Q. Luo et al., "Waterdrop Removal From Hot-Rolled Steel Strip Surfaces Based on Progressive Recurrent Generative Adversarial Networks," in IEEE Transactions on Instrumentation and Measurement, vol. 70, pp. 1-11, 2021, Art no. 5017011, doi: 10.1109/TIM.2021.3098825
Waterdrop removal from hot-rolled steel strip surfaces based on progressive recurrent generative adversarial networks
|Author:||Luo, Qiwu1; Liu, Kexin1; Su, Jiaojiao1;|
1School of Automation, Central South University, Changsha 410083, China
2College of System Engineering, National University of Defense Technology, Changsha 410073, China
3Center for Machine Vision and Signal Analysis (CMVS), University of Oulu, 90014 Oulu, Finland
|Online Access:||PDF Full Text (PDF, 1.5 MB)|
|Persistent link:|| http://urn.fi/urn:nbn:fi-fe2021110453713
Institute of Electrical and Electronics Engineers,
|Publish Date:|| 2021-11-04
Automated visual inspection (AVI) instrument of surface defects for hot-rolled steel strips is conventionally installed closely before the terminal crimping machine, where the adjacent upstream process is laminar spray cooling. Waterdrops, spreading more or less over the steel strip surface, often trigger false alarms, which is a quite common problem in AVI. Stimulated by the idea of image rain removal in visual enhancement field, this article considers the surface waterdrops, pseudodefects in essence, as a conceptual “rain-like layer.” A targeted method, namely progressive recurrent generative adversarial network (PReGAN), is designed for active waterdrop tracking and fine-grained image inpainting. Meanwhile, a steel surface database (2400 raw images with the resolution of 1000×1000 ) captured from actual hot-rolling line is constructed for the first time for open evaluation of waterdrop removal. The experimental results indicate that images enhanced by the PReGAN perform the most informative and spotless, with 52.2073 peak signal-to-noise ratio (PSNR) and 0.9502 structural similarity (SSIM) index, when compared with four prestigious networks. Assisted by the PReGAN, the false alarms are proved to be reduced at least a half during the application tests using four traditional simple detection methods.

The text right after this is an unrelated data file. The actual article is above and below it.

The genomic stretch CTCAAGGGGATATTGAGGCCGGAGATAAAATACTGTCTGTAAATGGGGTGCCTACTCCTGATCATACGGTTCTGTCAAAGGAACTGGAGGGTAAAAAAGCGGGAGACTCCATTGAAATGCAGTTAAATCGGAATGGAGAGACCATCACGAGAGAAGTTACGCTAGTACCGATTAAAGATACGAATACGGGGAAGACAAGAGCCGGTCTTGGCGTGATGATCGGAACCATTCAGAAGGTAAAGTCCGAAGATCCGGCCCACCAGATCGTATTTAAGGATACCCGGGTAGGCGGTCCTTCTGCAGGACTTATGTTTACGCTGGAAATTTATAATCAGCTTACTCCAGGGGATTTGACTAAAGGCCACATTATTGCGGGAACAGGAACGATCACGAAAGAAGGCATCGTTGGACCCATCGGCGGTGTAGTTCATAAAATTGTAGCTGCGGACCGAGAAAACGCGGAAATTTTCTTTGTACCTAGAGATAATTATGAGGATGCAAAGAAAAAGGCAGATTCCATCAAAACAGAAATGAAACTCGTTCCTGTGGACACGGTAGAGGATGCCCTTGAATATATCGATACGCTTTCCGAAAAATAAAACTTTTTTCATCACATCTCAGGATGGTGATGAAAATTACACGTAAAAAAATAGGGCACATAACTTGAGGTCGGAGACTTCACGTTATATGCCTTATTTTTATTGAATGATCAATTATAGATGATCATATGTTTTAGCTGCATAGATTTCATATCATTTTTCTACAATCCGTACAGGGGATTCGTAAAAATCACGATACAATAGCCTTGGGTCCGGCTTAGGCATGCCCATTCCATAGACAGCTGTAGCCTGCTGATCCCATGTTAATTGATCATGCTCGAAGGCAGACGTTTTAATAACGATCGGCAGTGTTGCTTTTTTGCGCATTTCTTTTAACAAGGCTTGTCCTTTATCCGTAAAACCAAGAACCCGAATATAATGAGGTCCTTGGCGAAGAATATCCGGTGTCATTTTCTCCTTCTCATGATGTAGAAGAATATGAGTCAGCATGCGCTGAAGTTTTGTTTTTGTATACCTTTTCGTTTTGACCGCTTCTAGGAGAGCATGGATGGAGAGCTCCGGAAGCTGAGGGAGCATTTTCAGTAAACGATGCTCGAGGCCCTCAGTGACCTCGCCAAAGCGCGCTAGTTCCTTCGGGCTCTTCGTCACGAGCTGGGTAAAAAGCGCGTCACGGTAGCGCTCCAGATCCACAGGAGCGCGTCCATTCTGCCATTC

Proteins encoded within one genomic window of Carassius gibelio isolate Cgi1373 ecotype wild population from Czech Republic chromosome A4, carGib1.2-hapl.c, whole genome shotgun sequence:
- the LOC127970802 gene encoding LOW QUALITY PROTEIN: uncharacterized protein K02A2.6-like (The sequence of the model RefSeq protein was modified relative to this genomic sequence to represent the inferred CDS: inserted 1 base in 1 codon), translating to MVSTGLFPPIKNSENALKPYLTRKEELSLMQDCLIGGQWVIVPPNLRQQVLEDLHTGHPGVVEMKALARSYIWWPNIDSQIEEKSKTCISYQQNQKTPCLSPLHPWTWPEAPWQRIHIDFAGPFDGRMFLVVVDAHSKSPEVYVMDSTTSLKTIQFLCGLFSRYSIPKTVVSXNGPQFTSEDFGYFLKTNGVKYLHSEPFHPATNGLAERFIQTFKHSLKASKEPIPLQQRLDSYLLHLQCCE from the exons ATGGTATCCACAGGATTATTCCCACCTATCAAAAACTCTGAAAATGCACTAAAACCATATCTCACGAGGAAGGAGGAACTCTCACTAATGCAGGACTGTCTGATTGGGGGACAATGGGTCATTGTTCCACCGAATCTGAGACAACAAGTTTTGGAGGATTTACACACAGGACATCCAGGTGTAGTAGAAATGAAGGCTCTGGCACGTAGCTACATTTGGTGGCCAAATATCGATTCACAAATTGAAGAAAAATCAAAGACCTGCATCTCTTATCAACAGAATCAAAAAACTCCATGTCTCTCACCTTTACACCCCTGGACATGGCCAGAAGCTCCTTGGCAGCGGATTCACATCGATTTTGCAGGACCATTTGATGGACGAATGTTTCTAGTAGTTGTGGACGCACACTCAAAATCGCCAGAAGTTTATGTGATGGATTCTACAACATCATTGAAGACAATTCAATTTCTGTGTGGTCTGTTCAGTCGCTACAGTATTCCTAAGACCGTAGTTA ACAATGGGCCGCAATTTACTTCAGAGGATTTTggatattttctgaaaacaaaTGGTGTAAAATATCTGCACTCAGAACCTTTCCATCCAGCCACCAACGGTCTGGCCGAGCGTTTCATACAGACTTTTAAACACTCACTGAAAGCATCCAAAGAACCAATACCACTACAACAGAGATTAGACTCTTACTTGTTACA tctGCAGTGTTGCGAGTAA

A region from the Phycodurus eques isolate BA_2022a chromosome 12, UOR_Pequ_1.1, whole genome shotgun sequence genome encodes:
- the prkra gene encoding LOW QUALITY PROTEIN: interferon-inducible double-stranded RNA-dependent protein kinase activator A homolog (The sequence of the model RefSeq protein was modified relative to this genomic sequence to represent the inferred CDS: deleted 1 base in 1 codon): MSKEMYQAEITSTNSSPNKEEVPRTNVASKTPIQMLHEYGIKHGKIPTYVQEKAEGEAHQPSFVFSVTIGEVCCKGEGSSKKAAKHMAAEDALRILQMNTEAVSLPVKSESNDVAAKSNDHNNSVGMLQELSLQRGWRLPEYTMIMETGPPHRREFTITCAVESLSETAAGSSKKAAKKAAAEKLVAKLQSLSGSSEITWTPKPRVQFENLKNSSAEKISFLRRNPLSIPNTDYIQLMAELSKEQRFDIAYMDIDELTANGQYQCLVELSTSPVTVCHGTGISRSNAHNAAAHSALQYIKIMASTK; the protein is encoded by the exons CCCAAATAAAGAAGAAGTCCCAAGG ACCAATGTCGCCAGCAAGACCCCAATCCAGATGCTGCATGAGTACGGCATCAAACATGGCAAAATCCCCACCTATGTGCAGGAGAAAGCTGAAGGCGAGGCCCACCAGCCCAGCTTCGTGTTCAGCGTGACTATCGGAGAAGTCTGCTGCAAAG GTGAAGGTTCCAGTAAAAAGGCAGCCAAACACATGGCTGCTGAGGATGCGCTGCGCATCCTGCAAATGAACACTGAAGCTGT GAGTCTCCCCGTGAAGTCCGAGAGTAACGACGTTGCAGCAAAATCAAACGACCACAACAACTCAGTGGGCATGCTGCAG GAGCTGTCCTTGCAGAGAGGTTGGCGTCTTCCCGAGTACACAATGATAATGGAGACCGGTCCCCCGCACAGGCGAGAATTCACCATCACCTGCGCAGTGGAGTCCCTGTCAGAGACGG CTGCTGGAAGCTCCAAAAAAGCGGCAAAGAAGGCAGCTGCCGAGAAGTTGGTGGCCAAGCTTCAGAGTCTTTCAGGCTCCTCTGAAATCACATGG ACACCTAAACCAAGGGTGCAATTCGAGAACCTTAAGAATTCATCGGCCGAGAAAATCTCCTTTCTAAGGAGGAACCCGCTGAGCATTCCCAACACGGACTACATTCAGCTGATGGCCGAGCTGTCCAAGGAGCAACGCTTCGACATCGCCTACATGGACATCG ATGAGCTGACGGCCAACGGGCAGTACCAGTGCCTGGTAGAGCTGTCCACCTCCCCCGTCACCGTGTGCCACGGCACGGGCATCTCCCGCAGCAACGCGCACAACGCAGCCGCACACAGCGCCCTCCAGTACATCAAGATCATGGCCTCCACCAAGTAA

IEEE transactions on instrumentation and measurement
|Type of Publication:||
A1 Journal article – refereed
|Field of Science:||
113 Computer and information sciences
This work was supported in part by the National Natural Science Foundation of China under Grant 61973323 and Grant 6201101509, in part by the Hunan Provincial Natural Science Foundation of China under Grant 2020JJ4747, and in part by the Innovation and Development Project of Ministry of Industry and Information Technology of the People’s Republic of China under Grant TC19084DY.
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